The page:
Prop 12 is going to happen

In the short term, until enough producers are compliant, pork prices outside of California will be depressed with extra supply on the market.

Dennis Smith

June 5, 2023

2 Min Read
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The U.S. Supreme Court has ruled that California's Prop 12 legislation will hold, it will become law starting July 1, 2023. Prop 12 was voted into law in 2018. It becomes the law July 1, 2023 after a lengthy battle in the court system.

Compliance will be self-certified until the end of the year. Starting January 2024, third party certification will be mandatory.

This means several things. First, a can of worms has now been opened up. What's to stop another state from telling pork producers how to raise hogs? It means that a two-tired market should develop. California will always have to pay more for their pork because of the higher cost of production required to meet Prop 12 regulations. In the short term, perhaps the next few months, until enough producers are compliant, pork prices outside of California will be depressed with extra supply on the market. Enough said about this huge mess and failure by the National Pork Producers Council to protect U.S. pork producers.

In the very short-term butcher hog numbers are dropping off and retailers are dropping prices. Hog weights are dropping fast and the table is set for a higher cash hog market and higher pork carcass value. At least until July 1. Again, exactly what happens after Prop 12 kicks in is largely unknown and impossible to project.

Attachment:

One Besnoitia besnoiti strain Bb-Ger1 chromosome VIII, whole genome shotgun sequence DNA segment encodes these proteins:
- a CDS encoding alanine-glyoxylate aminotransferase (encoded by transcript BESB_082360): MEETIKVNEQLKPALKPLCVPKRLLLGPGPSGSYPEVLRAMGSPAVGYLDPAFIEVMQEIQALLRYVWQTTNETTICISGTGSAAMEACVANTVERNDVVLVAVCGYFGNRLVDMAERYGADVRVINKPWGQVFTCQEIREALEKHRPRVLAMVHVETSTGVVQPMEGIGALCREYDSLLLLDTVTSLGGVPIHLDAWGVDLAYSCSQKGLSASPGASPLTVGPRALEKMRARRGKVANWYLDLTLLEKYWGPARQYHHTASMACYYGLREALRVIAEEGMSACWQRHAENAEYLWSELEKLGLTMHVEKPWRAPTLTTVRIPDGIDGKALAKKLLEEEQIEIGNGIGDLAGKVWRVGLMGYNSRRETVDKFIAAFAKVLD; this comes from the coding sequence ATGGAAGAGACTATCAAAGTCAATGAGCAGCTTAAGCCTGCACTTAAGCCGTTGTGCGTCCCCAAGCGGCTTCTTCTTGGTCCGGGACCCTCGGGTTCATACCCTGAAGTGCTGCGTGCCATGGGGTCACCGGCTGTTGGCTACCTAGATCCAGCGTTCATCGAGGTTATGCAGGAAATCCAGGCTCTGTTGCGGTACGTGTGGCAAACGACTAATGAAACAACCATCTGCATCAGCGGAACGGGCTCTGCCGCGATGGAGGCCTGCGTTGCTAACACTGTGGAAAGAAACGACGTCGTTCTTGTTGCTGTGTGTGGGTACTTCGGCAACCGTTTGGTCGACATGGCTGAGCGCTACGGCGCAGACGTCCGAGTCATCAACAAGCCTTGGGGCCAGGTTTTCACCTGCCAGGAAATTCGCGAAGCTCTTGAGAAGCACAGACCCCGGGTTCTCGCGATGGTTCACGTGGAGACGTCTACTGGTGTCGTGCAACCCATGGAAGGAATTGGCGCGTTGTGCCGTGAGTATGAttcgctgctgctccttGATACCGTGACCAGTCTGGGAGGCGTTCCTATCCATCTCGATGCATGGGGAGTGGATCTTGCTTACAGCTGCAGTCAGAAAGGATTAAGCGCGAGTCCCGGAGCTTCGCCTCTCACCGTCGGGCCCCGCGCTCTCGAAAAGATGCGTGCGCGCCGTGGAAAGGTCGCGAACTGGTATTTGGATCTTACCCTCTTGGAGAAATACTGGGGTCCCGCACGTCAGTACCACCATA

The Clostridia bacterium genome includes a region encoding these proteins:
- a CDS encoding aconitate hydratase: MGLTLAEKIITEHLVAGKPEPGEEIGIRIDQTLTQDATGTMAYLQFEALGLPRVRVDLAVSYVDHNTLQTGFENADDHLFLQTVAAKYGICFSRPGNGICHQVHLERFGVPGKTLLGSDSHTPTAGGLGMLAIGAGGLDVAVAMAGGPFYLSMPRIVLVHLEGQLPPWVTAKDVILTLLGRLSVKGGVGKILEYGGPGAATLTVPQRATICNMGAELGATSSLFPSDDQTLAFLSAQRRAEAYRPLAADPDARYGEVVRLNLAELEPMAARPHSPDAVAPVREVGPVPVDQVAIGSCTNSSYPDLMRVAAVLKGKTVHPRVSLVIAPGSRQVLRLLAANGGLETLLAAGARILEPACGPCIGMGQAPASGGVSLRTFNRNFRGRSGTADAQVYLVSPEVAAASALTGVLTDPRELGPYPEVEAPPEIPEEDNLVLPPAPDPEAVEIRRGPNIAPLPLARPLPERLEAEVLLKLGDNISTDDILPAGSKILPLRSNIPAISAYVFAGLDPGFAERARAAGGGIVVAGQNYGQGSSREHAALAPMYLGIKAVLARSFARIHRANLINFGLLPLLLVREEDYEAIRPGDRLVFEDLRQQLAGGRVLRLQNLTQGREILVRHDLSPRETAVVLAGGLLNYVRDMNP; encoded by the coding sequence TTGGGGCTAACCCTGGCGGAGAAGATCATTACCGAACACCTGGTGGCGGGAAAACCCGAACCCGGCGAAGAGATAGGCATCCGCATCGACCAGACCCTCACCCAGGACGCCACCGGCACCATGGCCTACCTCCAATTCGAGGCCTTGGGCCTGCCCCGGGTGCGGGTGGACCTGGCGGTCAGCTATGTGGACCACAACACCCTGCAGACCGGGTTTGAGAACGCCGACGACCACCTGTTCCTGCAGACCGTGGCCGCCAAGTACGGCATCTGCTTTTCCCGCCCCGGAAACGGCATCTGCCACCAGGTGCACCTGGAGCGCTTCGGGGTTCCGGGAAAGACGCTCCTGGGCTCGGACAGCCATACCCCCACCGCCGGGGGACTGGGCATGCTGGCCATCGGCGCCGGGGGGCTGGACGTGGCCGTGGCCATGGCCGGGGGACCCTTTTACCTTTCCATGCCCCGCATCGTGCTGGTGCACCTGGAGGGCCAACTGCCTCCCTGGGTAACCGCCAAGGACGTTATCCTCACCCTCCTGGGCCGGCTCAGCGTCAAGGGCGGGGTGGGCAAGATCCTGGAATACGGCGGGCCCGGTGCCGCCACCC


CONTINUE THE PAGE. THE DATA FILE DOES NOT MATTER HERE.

Long-term, the pork situation is looking bullish. We're anticipaitng a deep contraction in the U.S. breeding herd. Losses have been mounting since last fall. Clarity on feed prices is not good. Prices remain elevated to date. Many suggest the losses in the industry rival those experienced in the fall of 1998.

A major contraction should develop during the next several months and it should be evident in the September Hogs and Pigs report. It will not be measured in the June report, except, perhaps, in lower projected farrowing intentions. The first evidence of reduced production due to contraction likely won't surface until late in the fourth quarter.

I'm expecting the long-term bullish impact of herd liquidation and possible new Chinese pork exports to override the bearish implications of Prop 12. Remember, the real goal of Prop 12 is to simply ruin the pork industry and run producers out of business. They will not be successful.

Dennis Smith publishes his evening livestock wire daily for clients and subscribers. For a free 30-day trial send an email to [email protected].

About the Author(s)

Dennis Smith

Archer Financial Services Inc.

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